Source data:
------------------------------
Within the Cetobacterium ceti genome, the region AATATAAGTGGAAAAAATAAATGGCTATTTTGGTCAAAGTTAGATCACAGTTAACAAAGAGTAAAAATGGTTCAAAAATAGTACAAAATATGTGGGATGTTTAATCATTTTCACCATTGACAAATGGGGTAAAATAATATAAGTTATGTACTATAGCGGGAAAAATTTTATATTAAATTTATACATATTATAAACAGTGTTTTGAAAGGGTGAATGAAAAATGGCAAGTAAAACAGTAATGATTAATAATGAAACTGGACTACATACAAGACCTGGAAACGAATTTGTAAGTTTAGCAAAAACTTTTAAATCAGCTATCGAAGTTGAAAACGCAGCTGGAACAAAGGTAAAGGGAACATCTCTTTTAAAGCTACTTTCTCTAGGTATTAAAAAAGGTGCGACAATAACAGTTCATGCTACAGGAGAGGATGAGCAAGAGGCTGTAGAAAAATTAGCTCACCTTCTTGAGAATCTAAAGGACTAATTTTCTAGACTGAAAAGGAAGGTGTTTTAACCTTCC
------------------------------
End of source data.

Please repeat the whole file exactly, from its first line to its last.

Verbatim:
Within the Cetobacterium ceti genome, the region AATATAAGTGGAAAAAATAAATGGCTATTTTGGTCAAAGTTAGATCACAGTTAACAAAGAGTAAAAATGGTTCAAAAATAGTACAAAATATGTGGGATGTTTAATCATTTTCACCATTGACAAATGGGGTAAAATAATATAAGTTATGTACTATAGCGGGAAAAATTTTATATTAAATTTATACATATTATAAACAGTGTTTTGAAAGGGTGAATGAAAAATGGCAAGTAAAACAGTAATGATTAATAATGAAACTGGACTACATACAAGACCTGGAAACGAATTTGTAAGTTTAGCAAAAACTTTTAAATCAGCTATCGAAGTTGAAAACGCAGCTGGAACAAAGGTAAAGGGAACATCTCTTTTAAAGCTACTTTCTCTAGGTATTAAAAAAGGTGCGACAATAACAGTTCATGCTACAGGAGAGGATGAGCAAGAGGCTGTAGAAAAATTAGCTCACCTTCTTGAGAATCTAAAGGACTAATTTTCTAGACTGAAAAGGAAGGTGTTTTAACCTTCC